OTR Celebrates April With Lucy Maud Montgomery

“It’s not what the world holds for you. It’s what you bring to it.” 
L.M. Montgomery, Anne of Green Gables

The Sea

As a child, Lucy Maud Montgomery spent much of her time in the care of her grandparents, Lucy and Alexander Macneill, who ran the Cavendish, PEI post office.  After her mother died, her father spent most of his time travelling until he settled with a new wife in Saskatchewan when Maud was thirteen.  Two years later, Maud moved to Saskatchewan to be with her father, which was when she wrote her first poem, On Cape LeForce, a story about an eighteenth century buccaneer.   Imagine her excitement when she received news that The Daily Patriot, a PEI local newspaper, would publish her work.   (I have yet to locate that poem, however will continue my search.) 

After spending a year on the Canadian Prairies, homesickness persuaded her to return to her beloved Prince Edward Island where her destiny awaited.


By Lucy Maud Montgomery

I thank thee, friend, for the beautiful thought
That in words well chosen thou gavest to me,
Deep in the life of my soul it has wrought
With its own rare essence to ever imbue me,
To gleam like a star over devious ways,
To bloom like a flower on the drearest days­
Better such gift from thee to me
Than gold of the hills or pearls of the sea.

For the luster of jewels and gold may depart,
And they have in them no life of the giver,
But this gracious gift from thy heart to my heart
Shall witness to me of thy love forever;
Yea, it shall always abide with me
As a part of my immortality;
For a beautiful thought is a thing divine,
So I thank thee, oh, friend, for this gift of thine.

Published by Rebecca Budd

Blogger, Visual Storyteller, Podcaster, Traveler and Life-long Learner

16 thoughts on “OTR Celebrates April With Lucy Maud Montgomery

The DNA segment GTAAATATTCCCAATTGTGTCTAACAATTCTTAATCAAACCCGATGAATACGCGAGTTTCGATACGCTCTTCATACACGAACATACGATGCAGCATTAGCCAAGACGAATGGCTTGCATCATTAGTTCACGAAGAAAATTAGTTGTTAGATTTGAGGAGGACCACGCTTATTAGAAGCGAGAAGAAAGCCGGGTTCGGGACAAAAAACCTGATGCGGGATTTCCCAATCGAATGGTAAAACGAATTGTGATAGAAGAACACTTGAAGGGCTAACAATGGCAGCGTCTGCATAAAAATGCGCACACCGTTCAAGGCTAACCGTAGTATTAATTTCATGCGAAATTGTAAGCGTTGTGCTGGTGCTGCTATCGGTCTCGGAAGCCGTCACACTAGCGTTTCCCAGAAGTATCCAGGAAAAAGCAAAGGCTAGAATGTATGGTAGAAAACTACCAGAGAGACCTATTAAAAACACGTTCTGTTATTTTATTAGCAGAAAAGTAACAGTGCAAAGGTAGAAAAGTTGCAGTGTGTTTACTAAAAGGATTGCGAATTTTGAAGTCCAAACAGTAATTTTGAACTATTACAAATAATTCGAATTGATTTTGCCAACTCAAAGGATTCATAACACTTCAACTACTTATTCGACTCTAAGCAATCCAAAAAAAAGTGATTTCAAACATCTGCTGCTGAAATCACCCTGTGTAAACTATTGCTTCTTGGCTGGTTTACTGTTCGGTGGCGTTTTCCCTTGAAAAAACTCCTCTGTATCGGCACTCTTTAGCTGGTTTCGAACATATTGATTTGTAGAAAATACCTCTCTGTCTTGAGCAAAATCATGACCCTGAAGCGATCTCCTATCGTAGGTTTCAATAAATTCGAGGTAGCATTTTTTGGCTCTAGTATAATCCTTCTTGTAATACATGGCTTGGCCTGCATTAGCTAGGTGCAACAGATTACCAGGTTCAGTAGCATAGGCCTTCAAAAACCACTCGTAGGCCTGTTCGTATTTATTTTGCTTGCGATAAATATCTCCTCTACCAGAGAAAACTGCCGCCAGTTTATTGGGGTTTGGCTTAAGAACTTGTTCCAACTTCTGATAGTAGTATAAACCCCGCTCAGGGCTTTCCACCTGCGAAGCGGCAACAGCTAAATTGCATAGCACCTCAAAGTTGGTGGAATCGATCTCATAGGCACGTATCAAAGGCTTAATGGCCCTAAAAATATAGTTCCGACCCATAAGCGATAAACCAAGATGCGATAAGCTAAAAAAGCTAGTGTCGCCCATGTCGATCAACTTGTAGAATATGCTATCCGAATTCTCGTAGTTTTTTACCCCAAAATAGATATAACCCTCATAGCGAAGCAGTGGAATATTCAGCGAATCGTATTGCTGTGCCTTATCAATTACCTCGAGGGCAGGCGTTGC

1. I love her thoughts! Here is one that I especially like:

      “I love to smell flowers in the dark,” she said. “You get hold of their soul then.”

      A few simple words and yet, there is so much more…


  1. What treasurers are the Anne of Green Gables books! She wrote of that which she had experienced. She loved the East coast and the sea, No wonder she could write with such authority.


  2. Yes, I’ve always sensed that much of Anne of Green Gables came from a wounded heart.
    And what courage … those words ‘what you bring to the world’ obliterate any whiff of self-pity…
    What a dent in all our consciousnesses that book has made… Anne’s combination of spunk and goodwill and courage, caring and coping was so inspirational to all us girls…


    1. You are always so insightful. Indeed, it was the lack of self-pity that resonates throughout her books. She did not have an easy life to begin with and she experienced many dark days as an adult. Life is complex and uncertain, but self-pity in not the answer. Thank you, Valerie!


    1. It was an amazing day – sunshine and I was eating the best gingerbread cake with ice-cream. There are unforgettable moments in life and it usually involves food….


    1. Me too! And as I read her life story, I find that she wrote from personal experience,which was closely tied to the place where she lived. This is the first time that I explored her poetry. I am so glad that you stopped by!!!


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